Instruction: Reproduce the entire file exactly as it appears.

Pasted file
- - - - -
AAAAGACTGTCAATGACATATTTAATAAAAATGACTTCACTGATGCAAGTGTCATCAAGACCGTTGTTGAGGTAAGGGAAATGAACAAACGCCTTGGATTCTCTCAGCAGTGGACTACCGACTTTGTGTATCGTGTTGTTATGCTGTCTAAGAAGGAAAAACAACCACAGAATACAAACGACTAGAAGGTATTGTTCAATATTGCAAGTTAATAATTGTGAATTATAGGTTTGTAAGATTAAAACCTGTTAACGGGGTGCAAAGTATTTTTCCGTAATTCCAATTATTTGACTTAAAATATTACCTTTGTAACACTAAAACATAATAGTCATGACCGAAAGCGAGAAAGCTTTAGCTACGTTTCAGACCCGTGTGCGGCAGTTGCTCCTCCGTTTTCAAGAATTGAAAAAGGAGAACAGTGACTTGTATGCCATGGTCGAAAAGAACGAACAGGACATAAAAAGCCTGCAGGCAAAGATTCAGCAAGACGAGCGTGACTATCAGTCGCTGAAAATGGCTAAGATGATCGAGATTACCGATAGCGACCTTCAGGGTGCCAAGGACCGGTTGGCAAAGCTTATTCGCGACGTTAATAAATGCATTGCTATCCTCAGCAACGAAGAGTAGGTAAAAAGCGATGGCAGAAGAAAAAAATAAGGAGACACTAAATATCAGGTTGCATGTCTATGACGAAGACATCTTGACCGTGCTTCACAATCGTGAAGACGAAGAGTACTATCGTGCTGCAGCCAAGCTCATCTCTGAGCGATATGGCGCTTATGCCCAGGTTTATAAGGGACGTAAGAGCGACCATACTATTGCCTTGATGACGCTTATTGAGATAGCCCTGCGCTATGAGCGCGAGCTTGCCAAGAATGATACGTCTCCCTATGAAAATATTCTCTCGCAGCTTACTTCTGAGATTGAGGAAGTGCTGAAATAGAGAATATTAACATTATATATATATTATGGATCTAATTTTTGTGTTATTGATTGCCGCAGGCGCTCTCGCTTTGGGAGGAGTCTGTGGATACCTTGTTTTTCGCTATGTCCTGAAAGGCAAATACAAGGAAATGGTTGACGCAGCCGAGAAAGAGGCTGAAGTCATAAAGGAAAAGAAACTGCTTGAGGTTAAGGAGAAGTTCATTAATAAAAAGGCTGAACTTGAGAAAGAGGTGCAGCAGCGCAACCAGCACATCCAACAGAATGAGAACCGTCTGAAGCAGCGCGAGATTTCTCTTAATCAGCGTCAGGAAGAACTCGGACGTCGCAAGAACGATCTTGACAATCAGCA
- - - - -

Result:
AAAAGACTGTCAATGACATATTTAATAAAAATGACTTCACTGATGCAAGTGTCATCAAGACCGTTGTTGAGGTAAGGGAAATGAACAAACGCCTTGGATTCTCTCAGCAGTGGACTACCGACTTTGTGTATCGTGTTGTTATGCTGTCTAAGAAGGAAAAACAACCACAGAATACAAACGACTAGAAGGTATTGTTCAATATTGCAAGTTAATAATTGTGAATTATAGGTTTGTAAGATTAAAACCTGTTAACGGGGTGCAAAGTATTTTTCCGTAATTCCAATTATTTGACTTAAAATATTACCTTTGTAACACTAAAACATAATAGTCATGACCGAAAGCGAGAAAGCTTTAGCTACGTTTCAGACCCGTGTGCGGCAGTTGCTCCTCCGTTTTCAAGAATTGAAAAAGGAGAACAGTGACTTGTATGCCATGGTCGAAAAGAACGAACAGGACATAAAAAGCCTGCAGGCAAAGATTCAGCAAGACGAGCGTGACTATCAGTCGCTGAAAATGGCTAAGATGATCGAGATTACCGATAGCGACCTTCAGGGTGCCAAGGACCGGTTGGCAAAGCTTATTCGCGACGTTAATAAATGCATTGCTATCCTCAGCAACGAAGAGTAGGTAAAAAGCGATGGCAGAAGAAAAAAATAAGGAGACACTAAATATCAGGTTGCATGTCTATGACGAAGACATCTTGACCGTGCTTCACAATCGTGAAGACGAAGAGTACTATCGTGCTGCAGCCAAGCTCATCTCTGAGCGATATGGCGCTTATGCCCAGGTTTATAAGGGACGTAAGAGCGACCATACTATTGCCTTGATGACGCTTATTGAGATAGCCCTGCGCTATGAGCGCGAGCTTGCCAAGAATGATACGTCTCCCTATGAAAATATTCTCTCGCAGCTTACTTCTGAGATTGAGGAAGTGCTGAAATAGAGAATATTAACATTATATATATATTATGGATCTAATTTTTGTGTTATTGATTGCCGCAGGCGCTCTCGCTTTGGGAGGAGTCTGTGGATACCTTGTTTTTCGCTATGTCCTGAAAGGCAAATACAAGGAAATGGTTGACGCAGCCGAGAAAGAGGCTGAAGTCATAAAGGAAAAGAAACTGCTTGAGGTTAAGGAGAAGTTCATTAATAAAAAGGCTGAACTTGAGAAAGAGGTGCAGCAGCGCAACCAGCACATCCAACAGAATGAGAACCGTCTGAAGCAGCGCGAGATTTCTCTTAATCAGCGTCAGGAAGAACTCGGACGTCGCAAGAACGATCTTGACAATCAGCA